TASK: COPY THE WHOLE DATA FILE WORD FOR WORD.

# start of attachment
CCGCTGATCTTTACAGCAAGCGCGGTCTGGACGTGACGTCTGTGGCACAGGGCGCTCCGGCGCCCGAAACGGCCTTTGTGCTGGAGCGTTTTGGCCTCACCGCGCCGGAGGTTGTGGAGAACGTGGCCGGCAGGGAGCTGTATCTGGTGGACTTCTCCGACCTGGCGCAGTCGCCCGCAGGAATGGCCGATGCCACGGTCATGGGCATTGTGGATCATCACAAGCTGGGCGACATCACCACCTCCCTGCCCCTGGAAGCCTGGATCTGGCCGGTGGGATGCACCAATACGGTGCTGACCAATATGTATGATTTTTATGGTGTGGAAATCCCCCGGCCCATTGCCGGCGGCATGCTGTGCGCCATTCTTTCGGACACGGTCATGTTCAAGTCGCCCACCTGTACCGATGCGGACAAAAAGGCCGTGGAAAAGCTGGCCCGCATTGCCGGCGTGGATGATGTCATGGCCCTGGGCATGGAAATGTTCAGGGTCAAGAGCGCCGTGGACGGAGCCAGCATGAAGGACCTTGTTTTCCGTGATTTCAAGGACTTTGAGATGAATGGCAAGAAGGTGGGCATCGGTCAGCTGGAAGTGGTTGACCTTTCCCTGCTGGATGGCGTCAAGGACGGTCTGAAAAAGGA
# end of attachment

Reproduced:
CCGCTGATCTTTACAGCAAGCGCGGTCTGGACGTGACGTCTGTGGCACAGGGCGCTCCGGCGCCCGAAACGGCCTTTGTGCTGGAGCGTTTTGGCCTCACCGCGCCGGAGGTTGTGGAGAACGTGGCCGGCAGGGAGCTGTATCTGGTGGACTTCTCCGACCTGGCGCAGTCGCCCGCAGGAATGGCCGATGCCACGGTCATGGGCATTGTGGATCATCACAAGCTGGGCGACATCACCACCTCCCTGCCCCTGGAAGCCTGGATCTGGCCGGTGGGATGCACCAATACGGTGCTGACCAATATGTATGATTTTTATGGTGTGGAAATCCCCCGGCCCATTGCCGGCGGCATGCTGTGCGCCATTCTTTCGGACACGGTCATGTTCAAGTCGCCCACCTGTACCGATGCGGACAAAAAGGCCGTGGAAAAGCTGGCCCGCATTGCCGGCGTGGATGATGTCATGGCCCTGGGCATGGAAATGTTCAGGGTCAAGAGCGCCGTGGACGGAGCCAGCATGAAGGACCTTGTTTTCCGTGATTTCAAGGACTTTGAGATGAATGGCAAGAAGGTGGGCATCGGTCAGCTGGAAGTGGTTGACCTTTCCCTGCTGGATGGCGTCAAGGACGGTCTGAAAAAGGA